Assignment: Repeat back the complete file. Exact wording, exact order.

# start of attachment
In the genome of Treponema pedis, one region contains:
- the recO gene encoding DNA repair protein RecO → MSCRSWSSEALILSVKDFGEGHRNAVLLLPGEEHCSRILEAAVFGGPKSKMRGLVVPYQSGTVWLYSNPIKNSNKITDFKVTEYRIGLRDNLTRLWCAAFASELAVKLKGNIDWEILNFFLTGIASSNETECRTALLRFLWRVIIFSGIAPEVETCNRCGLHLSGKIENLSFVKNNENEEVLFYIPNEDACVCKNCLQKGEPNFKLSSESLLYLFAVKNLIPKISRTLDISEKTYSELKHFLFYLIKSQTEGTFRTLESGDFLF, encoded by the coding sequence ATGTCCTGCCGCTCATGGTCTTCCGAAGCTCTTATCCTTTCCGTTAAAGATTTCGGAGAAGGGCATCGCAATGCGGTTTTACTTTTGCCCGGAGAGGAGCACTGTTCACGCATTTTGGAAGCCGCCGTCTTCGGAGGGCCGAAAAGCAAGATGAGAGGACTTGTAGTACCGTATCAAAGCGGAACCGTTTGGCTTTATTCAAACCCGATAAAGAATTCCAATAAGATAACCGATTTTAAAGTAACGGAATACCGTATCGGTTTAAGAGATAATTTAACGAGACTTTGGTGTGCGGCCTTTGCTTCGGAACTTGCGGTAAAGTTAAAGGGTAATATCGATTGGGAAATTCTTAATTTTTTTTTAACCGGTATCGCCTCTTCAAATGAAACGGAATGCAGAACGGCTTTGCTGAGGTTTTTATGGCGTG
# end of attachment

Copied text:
In the genome of Treponema pedis, one region contains:
- the recO gene encoding DNA repair protein RecO → MSCRSWSSEALILSVKDFGEGHRNAVLLLPGEEHCSRILEAAVFGGPKSKMRGLVVPYQSGTVWLYSNPIKNSNKITDFKVTEYRIGLRDNLTRLWCAAFASELAVKLKGNIDWEILNFFLTGIASSNETECRTALLRFLWRVIIFSGIAPEVETCNRCGLHLSGKIENLSFVKNNENEEVLFYIPNEDACVCKNCLQKGEPNFKLSSESLLYLFAVKNLIPKISRTLDISEKTYSELKHFLFYLIKSQTEGTFRTLESGDFLF, encoded by the coding sequence ATGTCCTGCCGCTCATGGTCTTCCGAAGCTCTTATCCTTTCCGTTAAAGATTTCGGAGAAGGGCATCGCAATGCGGTTTTACTTTTGCCCGGAGAGGAGCACTGTTCACGCATTTTGGAAGCCGCCGTCTTCGGAGGGCCGAAAAGCAAGATGAGAGGACTTGTAGTACCGTATCAAAGCGGAACCGTTTGGCTTTATTCAAACCCGATAAAGAATTCCAATAAGATAACCGATTTTAAAGTAACGGAATACCGTATCGGTTTAAGAGATAATTTAACGAGACTTTGGTGTGCGGCCTTTGCTTCGGAACTTGCGGTAAAGTTAAAGGGTAATATCGATTGGGAAATTCTTAATTTTTTTTTAACCGGTATCGCCTCTTCAAATGAAACGGAATGCAGAACGGCTTTGCTGAGGTTTTTATGGCGTG